Business-to-business companies can use the elements of value as a compass when deciding where to add value to their propositions. Eric Almquist, a partner with Bain's Customer Strategy & Marketing practice, outlines Bain research on the 40 elements of value that are in play in the world of B2B decision-making.
Read the article: The B2B Elements of Value (HBR.org)
Read the transcript below.
ERIC ALMQUIST: We often think of the world of B2B decision making as being very rational. It's all about price, service levels, warranties, etcetera. Our research shows that that's not true, that there's a lot of emotion involved in B2B decision making. So for example, there's a lot of anxiety involved in big decisions that cost a lot of money, and can have a big impact on an organization, or even on one's career. We've done a lot of research with B2B customers. And we've identified 40 elements of value that are in play in the world today.
Some of these are table stakes, things that have to be done. Otherwise you don't have a business. You have to be ethical, for example. We've also found functional elements of value that have to do with the economic benefits to companies. We've also found that there are lots of types of value that have to do with ease of doing business. How responsive the vendor is, for example, can be very, very important.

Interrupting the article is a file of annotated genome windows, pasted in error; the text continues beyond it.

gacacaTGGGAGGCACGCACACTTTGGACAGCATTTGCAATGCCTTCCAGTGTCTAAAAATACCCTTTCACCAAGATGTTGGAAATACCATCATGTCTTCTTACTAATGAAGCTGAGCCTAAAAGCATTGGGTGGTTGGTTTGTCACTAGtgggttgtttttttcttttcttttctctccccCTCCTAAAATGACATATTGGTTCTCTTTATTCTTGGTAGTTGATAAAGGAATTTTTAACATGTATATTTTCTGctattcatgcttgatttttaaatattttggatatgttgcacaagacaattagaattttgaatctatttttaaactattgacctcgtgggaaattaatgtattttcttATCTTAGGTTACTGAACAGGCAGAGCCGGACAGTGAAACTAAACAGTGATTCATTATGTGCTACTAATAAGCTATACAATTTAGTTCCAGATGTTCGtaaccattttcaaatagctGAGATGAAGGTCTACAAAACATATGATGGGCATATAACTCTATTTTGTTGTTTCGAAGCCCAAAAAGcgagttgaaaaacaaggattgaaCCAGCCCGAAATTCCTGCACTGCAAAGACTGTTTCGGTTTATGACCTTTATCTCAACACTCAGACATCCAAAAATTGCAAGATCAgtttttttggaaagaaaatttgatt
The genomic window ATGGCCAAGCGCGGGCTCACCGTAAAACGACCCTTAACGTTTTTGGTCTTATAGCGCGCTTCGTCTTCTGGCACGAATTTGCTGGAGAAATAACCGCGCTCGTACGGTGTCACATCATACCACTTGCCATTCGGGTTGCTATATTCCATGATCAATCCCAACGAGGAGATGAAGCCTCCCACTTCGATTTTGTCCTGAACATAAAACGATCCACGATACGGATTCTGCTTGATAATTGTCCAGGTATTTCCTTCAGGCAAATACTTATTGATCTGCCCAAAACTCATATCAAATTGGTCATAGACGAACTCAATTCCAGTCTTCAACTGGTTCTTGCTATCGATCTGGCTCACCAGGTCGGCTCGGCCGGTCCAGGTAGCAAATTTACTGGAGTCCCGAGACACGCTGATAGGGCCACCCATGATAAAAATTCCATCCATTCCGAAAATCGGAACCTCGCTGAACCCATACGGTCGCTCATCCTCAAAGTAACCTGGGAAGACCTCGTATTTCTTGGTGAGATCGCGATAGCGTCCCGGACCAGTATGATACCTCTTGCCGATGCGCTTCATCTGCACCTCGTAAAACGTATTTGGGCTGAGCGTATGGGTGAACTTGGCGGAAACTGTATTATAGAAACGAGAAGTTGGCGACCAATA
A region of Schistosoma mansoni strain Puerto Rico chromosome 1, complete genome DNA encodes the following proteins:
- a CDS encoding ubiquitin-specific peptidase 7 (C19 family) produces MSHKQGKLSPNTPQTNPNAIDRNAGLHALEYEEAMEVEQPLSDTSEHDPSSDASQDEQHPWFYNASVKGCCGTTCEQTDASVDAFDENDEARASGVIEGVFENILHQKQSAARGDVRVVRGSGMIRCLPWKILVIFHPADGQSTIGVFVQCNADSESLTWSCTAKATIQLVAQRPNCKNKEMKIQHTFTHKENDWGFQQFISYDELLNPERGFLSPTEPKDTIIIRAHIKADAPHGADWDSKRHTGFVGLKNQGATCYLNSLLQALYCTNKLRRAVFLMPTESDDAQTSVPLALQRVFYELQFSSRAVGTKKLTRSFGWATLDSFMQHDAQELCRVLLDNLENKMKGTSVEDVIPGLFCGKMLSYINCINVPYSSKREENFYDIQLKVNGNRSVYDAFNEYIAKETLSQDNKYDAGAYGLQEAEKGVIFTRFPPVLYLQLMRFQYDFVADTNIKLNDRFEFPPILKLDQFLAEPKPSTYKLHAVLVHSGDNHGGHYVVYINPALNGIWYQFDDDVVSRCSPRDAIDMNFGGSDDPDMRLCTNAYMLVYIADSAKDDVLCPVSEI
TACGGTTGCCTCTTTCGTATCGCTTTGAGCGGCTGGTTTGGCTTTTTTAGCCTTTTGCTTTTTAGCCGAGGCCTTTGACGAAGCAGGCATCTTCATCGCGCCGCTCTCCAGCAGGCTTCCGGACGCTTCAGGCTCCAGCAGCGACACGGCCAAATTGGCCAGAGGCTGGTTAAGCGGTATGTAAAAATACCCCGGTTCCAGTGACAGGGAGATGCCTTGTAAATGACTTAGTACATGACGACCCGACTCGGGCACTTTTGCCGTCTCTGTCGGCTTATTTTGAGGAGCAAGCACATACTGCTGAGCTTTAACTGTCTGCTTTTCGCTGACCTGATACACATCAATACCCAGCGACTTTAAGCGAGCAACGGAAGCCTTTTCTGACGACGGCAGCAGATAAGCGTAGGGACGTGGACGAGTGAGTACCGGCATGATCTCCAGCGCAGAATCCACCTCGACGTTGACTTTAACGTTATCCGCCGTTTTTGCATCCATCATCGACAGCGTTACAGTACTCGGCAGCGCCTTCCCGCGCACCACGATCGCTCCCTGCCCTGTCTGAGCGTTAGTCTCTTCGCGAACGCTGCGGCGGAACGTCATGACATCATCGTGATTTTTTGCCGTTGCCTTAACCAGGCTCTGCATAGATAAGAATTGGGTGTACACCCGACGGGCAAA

Then there are individual types of value that have to do with, let's say, the careers of decision makers. Also their desire for learning, for example. And then there are aspirational types of value that really have to do with the buyer's desire to make the world or their company a better place.
At Bain, we understand how important B2B decision making is and how complex it is. So we actually surveyed over 2,000 decision makers in two industries, IT infrastructure as well as commercial insurance. And in analyzing this data, we uncovered the fact that, like in the B2C world, the more elements of value one delivers on, the better in predicting future revenue and Net Promoter Score.
Companies that want to use the elements of value should start by benchmarking how they're doing vs. their near-in competitors. Where are they doing well? Where are they doing poorly?
Next, they should begin to think about how to close those gaps where they're not doing well. And finally, they should think about what new elements of value should they add to their proposition going forward. There are lots of things that one can do. But the elements of value will help make sure that whatever you do, it's consistent with what your customers value.